Saturday 6 June 2020

REVIEW: The New Legends of Monkey

I stumbled across this one on Netflix. It's from 2018, and it's only the latest in a long line of series and films based on Journey to the West. The version we know, of course, is Monkey from the late 70s, which was the dubbed over version of the Japanese series Saiyuki, which was a Japanese series based on a Chinese story, filmed in China and Mongolia. This one is clearly heavily influenced by Monkey, but this one is an Australian/NZ/US co-production, filmed in Australia I think but with a cast that's mostly Kiwi.

It's very much a kids' show, with 25 minutes episodes with simple, straightforward morals and some gentle humour. This is, in no way, a bad thing. There's a lot of room in my viewing for a show like this, and it's an awful lot of fun. It's funny seeing something so clearly based on the old Monkey, with its various ridiculous elements remade for kids who were too young to see even the repeats of the British version, but that's the joy of these remakes. I had no idea the series was such a cult classic in Australia before I caught this one and read up on it.

Still, this is very much its own thing, even if it is based on the old Monkey. And really, that's great. There have been dozens of adaptations of Journey to the West, itself based on ancient Chinese folklore, itself rooted in earlier Asian mythology. I caught one version in Thailand some years ago, which was dubbed in Chinese and subbed in Thai, and I could still tell roughly what was going on. This is rather different. It's only loosely based on the Chinese roots, instead coming up with a new fantasy world, and there's as much introspective angst as there are comedy pratfalls and choreographed fistfights. It's almost tokusatsu in places, but it's a very beautiful, well crafted sort of fantasy battle world. Think the Power Rangers movie reboot, rather than the 90s series, maybe with a bit of Farscape thrown in.

The four core characters are there, now played by very beautiful young people, a long way from the ugly monsters that populated the original book. In fact, pretty much everyone in this is gorgeous. Monkey, Sandy and Pigsy are all there, albeit nearly unrecognisable from the familiar versions at first glance, but this is Tripitaka's story. In a clever reference to the original, in which the beautiful young actress Masako Natsume played the monk, this version of Tripitaka is a girl who poses as a monk in order to escape an attack on the monastery where she was raised. She's played by Kiwi actress Luciane Buchanan, who gives the part a nice mixture of wide-eyed innocence and gritty resolve. It's her journey from a frightened girl to the saviour of the west that is the central story of the series.

In rapid succession, she meets Monkey, Pigsy and Sandy. This is a universe of gods and demons, although spirits might be a better word. The only difference is that the gods are immortal and the demons live for six hundred years, although that can be circumvented with powerful magics. Also, the demons generally have white-blond hair, making them look somewhere between Spike from Buffy and the zombies from iZombie.

Monkey is, of course, the most powerful of the gods, but after being imprisoned for five centuries, his powers have waned to the point of uselessness. He's freed by Tripitaka who joins him on his quest to stop the demon king from achieving immortality. Played by Australian-Thai actor Chai Hansen, Monkey is as arrogant as you'd expect but learns a bit of humility as time goes by. It's still hugely satisfying when he finally gets enough power to summon his iconic cloud in the final episode. There's also a hint of attraction between him and Tripitaka, which is interesting considering that it begins when he believes her to be a boy. (Neither Pigsy nor Sandy are either surprised or bothered when they learn she's a girl.)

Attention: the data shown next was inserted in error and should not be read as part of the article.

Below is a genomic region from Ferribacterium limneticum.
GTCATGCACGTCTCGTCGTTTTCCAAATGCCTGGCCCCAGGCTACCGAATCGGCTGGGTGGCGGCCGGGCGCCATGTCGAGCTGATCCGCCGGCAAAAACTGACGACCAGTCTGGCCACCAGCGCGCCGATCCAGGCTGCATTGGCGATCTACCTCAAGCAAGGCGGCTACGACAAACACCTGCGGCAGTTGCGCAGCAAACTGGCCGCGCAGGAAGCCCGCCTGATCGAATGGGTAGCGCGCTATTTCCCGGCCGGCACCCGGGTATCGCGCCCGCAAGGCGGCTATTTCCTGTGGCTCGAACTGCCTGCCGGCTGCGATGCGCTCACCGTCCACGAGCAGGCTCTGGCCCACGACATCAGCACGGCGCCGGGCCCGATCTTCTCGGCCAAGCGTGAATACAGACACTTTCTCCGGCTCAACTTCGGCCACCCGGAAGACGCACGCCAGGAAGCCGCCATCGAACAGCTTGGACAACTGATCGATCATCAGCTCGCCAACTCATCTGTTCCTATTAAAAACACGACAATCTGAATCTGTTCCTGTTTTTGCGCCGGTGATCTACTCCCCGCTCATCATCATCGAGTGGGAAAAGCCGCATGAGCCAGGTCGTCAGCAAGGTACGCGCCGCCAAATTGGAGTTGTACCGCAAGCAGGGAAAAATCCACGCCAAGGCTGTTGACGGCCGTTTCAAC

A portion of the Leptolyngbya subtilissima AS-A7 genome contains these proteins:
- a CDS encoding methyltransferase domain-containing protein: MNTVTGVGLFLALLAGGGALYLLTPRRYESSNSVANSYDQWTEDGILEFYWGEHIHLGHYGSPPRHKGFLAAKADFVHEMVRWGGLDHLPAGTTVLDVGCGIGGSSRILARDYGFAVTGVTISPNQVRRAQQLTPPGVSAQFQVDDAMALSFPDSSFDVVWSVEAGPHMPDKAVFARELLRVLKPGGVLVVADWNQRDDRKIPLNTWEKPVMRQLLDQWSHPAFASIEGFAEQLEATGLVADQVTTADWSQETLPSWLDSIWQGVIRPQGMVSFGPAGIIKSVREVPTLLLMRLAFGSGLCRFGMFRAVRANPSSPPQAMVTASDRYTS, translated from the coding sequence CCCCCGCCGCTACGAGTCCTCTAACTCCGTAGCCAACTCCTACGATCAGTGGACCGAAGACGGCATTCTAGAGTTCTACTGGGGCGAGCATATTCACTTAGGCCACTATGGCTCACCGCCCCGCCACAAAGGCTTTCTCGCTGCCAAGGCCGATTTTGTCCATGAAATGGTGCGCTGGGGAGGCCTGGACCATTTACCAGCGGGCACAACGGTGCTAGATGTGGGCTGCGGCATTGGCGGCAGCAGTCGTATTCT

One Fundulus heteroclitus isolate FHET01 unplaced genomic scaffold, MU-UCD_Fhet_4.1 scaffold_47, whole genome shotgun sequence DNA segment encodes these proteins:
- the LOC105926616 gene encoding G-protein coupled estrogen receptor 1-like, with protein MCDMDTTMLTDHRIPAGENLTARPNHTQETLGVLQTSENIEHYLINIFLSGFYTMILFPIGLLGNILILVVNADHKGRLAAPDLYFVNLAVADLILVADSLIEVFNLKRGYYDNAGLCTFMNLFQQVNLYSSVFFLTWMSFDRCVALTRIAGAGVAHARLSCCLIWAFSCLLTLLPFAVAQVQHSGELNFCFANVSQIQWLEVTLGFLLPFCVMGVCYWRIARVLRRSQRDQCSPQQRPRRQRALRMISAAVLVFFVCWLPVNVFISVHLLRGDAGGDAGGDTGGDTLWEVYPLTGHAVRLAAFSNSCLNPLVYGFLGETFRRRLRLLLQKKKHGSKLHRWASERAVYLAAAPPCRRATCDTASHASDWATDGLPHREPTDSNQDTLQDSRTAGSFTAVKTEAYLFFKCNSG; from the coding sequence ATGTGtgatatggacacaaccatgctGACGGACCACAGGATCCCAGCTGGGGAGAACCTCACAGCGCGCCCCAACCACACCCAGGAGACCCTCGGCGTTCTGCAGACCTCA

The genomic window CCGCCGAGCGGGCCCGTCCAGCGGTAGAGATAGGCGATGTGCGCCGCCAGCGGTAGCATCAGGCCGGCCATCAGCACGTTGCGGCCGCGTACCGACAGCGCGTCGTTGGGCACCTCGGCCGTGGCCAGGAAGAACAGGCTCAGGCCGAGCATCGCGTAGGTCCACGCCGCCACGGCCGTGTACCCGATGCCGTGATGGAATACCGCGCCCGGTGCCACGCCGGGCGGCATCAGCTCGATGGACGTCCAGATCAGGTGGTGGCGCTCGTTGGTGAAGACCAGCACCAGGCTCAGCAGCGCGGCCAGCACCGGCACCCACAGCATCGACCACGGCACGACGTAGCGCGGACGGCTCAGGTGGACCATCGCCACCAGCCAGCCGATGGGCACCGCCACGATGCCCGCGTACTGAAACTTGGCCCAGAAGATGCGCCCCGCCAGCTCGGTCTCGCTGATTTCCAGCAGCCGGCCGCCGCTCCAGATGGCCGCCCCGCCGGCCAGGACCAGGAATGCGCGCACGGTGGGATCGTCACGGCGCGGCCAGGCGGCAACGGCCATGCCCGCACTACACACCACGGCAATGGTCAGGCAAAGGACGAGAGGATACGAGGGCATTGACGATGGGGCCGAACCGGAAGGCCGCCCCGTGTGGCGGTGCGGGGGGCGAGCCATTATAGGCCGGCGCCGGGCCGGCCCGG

Pigsy, the voracious monster of the old stories, is now a big chap who still has a healthy appetite for all of life's pleasures. Played by Josh Thomson from NZ, he's a very likeable character, and I like how when we first meet him he's in the lovelorn thrall of a demon countess. Sandy gets a gender-switch, played by Australian Emilie Cocquerel with what might be an attempt at a cod-English accent. She's a batty sort, having been trapped alone for a long time, but perhaps the most compassionate of the three non-humans in core cast. She's also the cutest person in the cast and my firm favourite. Both Sandy and Pigsy are described as gods, rather than the cursed monsters of the old stories, but Sandy was shunned as a demon in her youth. It's an intriguing bit of backstory, suggesting gods are born to mortals, but given that Sandy looks Caucasian and has white-blond hair, it looks like she might be a demon after all...

There's been some talk about the racial casting of the series. It's hugely diverse, with people from all manner of ethnic backgrounds, and I can't say I'm happy with people calling it whitewashing - more than half of the core cast are non-white, roughly even in the overall cast and the ones that are white are mainly monsters. The core cast includes two New Zealanders of Tongan descent, a white Australian and a Thai Australian, which is a pretty good mix, although it is odd having a series based on Asian folklore with precisely half an Asian in the main cast. Still, the series seems so far removed from the original works as to make me wonder if this even matters anymore.

Your mileage may vary, but I found The New Legends of Monkey to be a very enjoyable little adventure. A second series has reportedly been recorded and was scheduled for release this year, but there's no sign of it as yet. I hope it appears in time, and I look forward to rejoining the prettified cast of godlike entities.

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